HomePod Should’ve Been Marketed for Home Theaters

Apple HomePod by Mark Mathosian under Creative Commons License
Apple HomePod by Mark Mathosian under Creative Commons license

A brief note on home theater audio: news broke a few days ago that Apple’s HomePod has been discontinued in favor of its more affordable, younger sibling, the HomePod mini. The HomePod was never for everybody, but it’s an excellent product and it always struck me that it could have been for far a larger market than it ever won.

Rather than pitching it as a competitor to Amazon’s Echo and Google’s Nest lines of inexpensive, lower quality smart speakers, Apple might have had better success measuring it up to speakers from high-fidelity smart audio leaders Sonos—particularly that company’s home theater offerings. I’ll admit that I’m a longtime Sonos skeptic, but even an objective accounting of what it costs to add enhanced sound to a television setup shows that the HomePod offered great value.

As a baseline, consider what Sonos offers for this market. Its entry point product is the Beam compact soundbar for US$399, and its high end offering is the Arc, an enhanced sound bar for US$799. By all reports these are excellent products but the sound bar form factor, despite its popularity over the past decade, has never appealed to me. Sound bars demand to be placed front and center, they typically require wired connections, and despite all of the marketing, in my experience you just can’t replicate two stereo speakers strategically placed in opposite corners of the room with one sound bar sitting in front of your television.

To get that true surround sound experience with Sonos, you’d need to upgrade to a 5.1 surround sound set which includes a Beam, a subwoofer and two smaller speakers, pushing the price to US$1,359. A step-up Surround setup with the Arc instead of the Beam costs US$1,498. This is pretty rarefied air.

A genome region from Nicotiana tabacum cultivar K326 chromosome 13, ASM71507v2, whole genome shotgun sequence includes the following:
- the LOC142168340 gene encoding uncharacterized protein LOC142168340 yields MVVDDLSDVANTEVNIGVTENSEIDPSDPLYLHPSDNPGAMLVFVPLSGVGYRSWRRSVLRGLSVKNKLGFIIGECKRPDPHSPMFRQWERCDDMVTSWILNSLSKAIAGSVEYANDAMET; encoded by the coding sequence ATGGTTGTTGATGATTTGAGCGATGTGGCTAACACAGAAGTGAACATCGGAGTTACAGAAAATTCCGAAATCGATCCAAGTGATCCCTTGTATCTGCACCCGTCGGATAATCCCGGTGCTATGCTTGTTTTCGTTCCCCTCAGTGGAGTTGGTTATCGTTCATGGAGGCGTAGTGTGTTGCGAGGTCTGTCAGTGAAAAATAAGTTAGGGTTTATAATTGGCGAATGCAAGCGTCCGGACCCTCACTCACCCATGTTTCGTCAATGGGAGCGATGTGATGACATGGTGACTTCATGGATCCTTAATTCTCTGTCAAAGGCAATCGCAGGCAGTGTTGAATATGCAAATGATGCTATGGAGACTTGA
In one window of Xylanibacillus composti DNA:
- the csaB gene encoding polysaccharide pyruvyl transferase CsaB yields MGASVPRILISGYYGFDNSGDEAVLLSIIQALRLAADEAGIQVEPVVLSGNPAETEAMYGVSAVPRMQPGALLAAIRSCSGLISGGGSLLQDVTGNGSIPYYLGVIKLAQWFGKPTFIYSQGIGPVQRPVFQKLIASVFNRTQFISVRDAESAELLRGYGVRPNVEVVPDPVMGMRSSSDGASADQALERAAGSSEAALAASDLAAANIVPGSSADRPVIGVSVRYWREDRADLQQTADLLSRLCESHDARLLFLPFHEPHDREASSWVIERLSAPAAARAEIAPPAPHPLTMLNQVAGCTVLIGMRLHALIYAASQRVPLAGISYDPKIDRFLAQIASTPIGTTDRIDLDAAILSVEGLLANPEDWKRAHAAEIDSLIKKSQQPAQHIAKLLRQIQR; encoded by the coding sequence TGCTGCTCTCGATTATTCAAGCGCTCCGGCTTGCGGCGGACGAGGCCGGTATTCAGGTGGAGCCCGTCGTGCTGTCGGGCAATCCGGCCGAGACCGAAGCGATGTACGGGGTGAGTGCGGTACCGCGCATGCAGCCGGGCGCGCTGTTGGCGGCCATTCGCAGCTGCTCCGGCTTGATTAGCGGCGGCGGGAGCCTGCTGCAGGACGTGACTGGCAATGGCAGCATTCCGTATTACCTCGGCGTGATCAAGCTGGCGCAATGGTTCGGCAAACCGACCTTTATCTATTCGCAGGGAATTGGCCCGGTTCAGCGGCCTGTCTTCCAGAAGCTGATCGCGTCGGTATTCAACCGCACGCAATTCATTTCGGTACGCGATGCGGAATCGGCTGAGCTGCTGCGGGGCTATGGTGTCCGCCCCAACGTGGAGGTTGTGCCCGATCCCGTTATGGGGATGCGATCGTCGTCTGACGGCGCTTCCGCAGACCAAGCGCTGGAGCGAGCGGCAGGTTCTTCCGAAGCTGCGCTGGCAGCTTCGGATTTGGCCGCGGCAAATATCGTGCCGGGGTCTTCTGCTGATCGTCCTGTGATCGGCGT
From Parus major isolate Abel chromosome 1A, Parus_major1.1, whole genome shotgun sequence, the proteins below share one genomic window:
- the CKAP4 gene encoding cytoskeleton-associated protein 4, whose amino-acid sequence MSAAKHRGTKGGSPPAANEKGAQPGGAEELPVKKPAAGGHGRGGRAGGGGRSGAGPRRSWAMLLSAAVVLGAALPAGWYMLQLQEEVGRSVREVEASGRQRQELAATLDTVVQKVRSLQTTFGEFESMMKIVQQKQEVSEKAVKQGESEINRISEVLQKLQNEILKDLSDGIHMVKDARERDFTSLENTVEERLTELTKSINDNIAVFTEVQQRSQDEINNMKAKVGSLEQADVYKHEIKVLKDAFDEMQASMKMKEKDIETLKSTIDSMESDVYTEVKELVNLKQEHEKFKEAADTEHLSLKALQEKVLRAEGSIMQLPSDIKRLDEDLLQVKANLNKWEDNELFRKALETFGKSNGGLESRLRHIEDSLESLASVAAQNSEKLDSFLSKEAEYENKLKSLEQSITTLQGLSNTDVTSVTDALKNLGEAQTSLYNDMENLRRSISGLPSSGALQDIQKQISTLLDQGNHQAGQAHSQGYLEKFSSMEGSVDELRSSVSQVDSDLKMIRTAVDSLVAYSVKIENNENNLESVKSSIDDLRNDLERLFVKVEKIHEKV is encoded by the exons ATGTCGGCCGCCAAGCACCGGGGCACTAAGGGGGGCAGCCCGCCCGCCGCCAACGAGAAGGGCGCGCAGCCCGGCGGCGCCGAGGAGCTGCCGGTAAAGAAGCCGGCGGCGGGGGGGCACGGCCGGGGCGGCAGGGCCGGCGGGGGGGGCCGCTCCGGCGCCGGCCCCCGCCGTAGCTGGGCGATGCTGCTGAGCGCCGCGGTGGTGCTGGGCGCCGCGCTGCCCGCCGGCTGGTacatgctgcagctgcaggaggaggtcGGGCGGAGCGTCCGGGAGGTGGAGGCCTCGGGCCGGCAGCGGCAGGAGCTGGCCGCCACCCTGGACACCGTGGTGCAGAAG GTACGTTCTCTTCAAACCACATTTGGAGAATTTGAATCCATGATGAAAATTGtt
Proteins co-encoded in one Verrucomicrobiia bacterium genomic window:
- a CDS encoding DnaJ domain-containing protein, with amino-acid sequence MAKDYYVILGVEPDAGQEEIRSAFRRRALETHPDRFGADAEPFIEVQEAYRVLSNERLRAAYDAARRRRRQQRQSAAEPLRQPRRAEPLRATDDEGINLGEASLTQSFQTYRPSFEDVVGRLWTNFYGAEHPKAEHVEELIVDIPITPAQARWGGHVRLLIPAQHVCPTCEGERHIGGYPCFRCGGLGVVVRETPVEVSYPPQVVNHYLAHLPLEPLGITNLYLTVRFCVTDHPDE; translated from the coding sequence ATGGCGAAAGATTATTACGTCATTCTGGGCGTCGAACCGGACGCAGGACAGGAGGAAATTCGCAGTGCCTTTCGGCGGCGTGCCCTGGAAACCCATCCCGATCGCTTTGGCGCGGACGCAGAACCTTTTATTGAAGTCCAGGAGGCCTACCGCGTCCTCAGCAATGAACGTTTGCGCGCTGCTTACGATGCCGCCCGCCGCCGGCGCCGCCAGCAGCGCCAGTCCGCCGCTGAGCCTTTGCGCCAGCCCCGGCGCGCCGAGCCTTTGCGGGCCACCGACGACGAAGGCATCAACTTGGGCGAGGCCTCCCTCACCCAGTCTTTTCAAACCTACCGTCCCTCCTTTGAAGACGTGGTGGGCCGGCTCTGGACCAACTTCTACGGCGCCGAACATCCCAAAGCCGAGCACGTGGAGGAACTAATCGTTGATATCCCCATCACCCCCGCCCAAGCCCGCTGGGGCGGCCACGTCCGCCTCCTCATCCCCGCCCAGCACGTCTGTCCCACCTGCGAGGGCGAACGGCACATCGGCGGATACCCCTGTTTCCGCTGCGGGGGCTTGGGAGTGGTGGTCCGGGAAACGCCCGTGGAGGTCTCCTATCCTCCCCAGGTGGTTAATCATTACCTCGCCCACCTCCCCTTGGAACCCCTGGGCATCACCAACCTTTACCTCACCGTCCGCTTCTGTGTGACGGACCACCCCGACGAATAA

Meanwhile, you could get a pair of HomePods for US$299 each. Place those in any two opposite corners of your room and form a digitally linked stereo pair using Apple’s superb self-adjusting technology to fine tune the audio, and you’ve created an impressively immersive, wireless surround sound experience. Of course you’d also need an Apple TV 4K for them to work as the default audio output for your television. But even with the US$179 cost of that device, the whole setup totals just US$777.

If it wasn’t already obvious, this is what we’ve done in our home and it works great. Of course, the caveat is that a HomePod setup requires you to be committed to the Apple ecosystem while the Sonos is famously open and compatible with all sorts of other systems, a true advantage. But Apple’s approach is simpler, requires fewer wires and fewer boxes, no additional software, and is exceedingly easy for my whole family to use. There’s also no mussing with inputs and modes or, worst of all, juggling multiple remote controls, the typical banes of other “advanced” home theater setups. And it’s worth noting that the Apple TV, though much maligned for its pricing, is a truly excellent user experience. If Apple had bundled the Apple TV 4K with two HomePods and marketed them as an integrated home theater offering that offers significant value over similar Sonos offerings, I think it would’ve been a different ballgame.

Apple will continue to offer the smaller HomePod mini, which from reviews seems to be totally fine, but hopefully they’ll bring some of the same seamless integration with the Apple TV 4K to those devices too. Currently, you can’t set a HomePod mini stereo pair as the default audio output for the Apple TV, which is a big part of the seamlessness of the experience we enjoy so much in our setup. In the meantime, you can still find the original HomePods on sale while they last, or hunt ’em down on eBay. I wouldn’t hesitate to do that again if I needed to set up a new home theater today.